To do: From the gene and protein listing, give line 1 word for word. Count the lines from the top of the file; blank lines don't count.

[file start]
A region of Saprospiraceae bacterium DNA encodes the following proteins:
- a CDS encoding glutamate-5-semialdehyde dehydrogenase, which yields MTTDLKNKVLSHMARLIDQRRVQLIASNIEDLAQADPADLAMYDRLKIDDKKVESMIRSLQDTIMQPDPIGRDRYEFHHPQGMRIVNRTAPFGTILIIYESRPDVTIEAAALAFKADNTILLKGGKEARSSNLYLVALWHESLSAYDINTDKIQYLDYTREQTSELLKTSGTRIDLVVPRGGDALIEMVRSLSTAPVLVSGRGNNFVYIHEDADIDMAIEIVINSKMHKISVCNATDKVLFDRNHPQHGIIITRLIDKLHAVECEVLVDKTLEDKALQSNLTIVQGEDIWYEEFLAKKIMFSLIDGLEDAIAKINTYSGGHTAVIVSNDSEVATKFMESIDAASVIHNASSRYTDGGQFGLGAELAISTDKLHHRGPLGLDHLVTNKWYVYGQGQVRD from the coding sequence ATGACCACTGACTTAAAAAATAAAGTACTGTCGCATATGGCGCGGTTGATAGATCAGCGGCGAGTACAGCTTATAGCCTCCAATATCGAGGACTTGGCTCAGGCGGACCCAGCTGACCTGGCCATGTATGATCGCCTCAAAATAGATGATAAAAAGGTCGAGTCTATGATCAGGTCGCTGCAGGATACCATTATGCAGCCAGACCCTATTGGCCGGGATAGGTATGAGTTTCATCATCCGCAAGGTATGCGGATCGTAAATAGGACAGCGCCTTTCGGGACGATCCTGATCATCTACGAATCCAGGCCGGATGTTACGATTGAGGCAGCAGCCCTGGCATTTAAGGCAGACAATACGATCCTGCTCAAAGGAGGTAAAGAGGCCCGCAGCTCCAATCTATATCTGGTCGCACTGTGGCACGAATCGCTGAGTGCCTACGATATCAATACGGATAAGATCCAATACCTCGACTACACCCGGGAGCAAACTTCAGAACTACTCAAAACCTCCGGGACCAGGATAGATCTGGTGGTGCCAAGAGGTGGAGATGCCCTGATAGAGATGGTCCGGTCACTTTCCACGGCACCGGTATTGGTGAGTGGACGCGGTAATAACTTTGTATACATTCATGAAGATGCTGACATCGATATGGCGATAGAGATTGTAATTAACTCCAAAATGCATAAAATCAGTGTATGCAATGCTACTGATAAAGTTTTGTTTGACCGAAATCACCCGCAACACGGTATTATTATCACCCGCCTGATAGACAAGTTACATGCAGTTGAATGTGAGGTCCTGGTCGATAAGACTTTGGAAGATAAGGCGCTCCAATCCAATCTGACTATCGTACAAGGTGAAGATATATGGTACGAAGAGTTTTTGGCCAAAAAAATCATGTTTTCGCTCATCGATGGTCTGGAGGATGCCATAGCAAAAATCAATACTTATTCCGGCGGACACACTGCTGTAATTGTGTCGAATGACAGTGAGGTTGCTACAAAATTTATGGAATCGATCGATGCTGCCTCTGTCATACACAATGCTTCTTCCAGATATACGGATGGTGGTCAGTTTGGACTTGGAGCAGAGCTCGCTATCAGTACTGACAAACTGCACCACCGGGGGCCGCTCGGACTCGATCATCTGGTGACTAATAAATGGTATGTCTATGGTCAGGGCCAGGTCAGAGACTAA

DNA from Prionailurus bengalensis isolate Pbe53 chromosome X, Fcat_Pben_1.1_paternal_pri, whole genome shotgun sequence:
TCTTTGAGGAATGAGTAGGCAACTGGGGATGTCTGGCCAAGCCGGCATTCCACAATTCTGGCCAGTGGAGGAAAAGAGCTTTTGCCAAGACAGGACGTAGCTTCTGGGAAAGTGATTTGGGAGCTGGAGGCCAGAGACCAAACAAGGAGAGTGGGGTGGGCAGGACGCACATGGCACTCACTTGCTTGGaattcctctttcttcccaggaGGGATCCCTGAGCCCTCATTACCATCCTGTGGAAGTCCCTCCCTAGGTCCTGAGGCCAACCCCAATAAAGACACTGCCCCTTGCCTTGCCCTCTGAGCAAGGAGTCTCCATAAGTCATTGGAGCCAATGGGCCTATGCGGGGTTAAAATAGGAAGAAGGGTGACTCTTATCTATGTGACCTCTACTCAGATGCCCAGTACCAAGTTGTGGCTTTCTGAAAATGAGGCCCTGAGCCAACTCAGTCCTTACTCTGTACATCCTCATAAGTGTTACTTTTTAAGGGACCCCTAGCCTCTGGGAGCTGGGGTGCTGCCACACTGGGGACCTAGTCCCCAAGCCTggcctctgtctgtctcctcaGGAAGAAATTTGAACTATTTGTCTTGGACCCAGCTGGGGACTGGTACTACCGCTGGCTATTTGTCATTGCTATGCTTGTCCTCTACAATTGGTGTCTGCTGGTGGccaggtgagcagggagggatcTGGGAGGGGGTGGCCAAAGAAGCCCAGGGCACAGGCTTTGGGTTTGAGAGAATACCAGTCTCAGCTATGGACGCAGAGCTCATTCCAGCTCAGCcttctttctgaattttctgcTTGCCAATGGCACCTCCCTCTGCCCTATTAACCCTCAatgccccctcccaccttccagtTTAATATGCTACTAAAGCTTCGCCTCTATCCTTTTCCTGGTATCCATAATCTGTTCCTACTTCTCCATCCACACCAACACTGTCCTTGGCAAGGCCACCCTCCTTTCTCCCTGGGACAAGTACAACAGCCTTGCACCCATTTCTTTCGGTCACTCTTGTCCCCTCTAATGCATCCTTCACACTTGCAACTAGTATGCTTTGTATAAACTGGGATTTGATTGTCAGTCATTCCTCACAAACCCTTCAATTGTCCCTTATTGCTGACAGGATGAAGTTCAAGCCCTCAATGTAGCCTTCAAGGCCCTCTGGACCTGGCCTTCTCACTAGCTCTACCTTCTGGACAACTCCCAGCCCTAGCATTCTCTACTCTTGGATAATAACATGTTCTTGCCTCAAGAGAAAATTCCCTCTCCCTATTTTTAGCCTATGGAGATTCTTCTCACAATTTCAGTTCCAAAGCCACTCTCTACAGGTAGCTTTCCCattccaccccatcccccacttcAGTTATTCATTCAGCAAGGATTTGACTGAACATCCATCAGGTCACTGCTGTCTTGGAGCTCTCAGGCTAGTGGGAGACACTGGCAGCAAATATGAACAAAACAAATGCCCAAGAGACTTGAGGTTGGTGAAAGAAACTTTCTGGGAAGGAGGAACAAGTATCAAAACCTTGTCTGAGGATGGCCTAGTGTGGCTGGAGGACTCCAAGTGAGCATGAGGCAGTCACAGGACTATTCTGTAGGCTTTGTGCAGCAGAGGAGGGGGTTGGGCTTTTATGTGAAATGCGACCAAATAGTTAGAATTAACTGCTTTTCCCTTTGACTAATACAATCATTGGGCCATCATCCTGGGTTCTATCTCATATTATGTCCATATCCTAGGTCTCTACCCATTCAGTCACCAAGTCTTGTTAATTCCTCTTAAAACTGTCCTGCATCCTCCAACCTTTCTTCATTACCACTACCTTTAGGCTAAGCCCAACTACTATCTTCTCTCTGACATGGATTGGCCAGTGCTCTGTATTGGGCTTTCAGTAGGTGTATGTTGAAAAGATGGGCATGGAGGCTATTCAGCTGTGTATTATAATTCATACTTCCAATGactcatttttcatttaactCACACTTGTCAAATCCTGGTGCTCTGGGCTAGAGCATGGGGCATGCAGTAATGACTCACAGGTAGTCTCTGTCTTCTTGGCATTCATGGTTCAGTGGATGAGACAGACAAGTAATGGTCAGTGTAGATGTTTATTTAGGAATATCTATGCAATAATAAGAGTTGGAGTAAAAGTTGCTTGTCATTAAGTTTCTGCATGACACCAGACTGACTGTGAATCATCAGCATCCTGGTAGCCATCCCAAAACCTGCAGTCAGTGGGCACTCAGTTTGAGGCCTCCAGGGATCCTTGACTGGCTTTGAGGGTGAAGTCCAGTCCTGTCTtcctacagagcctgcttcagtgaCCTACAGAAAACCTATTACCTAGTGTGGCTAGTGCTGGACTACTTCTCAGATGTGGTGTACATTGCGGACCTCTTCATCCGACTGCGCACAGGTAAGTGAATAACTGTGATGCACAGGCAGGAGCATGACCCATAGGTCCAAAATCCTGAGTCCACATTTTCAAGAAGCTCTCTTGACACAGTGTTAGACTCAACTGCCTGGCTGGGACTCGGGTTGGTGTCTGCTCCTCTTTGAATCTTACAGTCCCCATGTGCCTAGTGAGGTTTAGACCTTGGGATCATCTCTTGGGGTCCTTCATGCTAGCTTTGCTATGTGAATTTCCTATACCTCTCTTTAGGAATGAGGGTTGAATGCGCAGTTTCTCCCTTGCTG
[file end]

A region of Saprospiraceae bacterium DNA encodes the following proteins: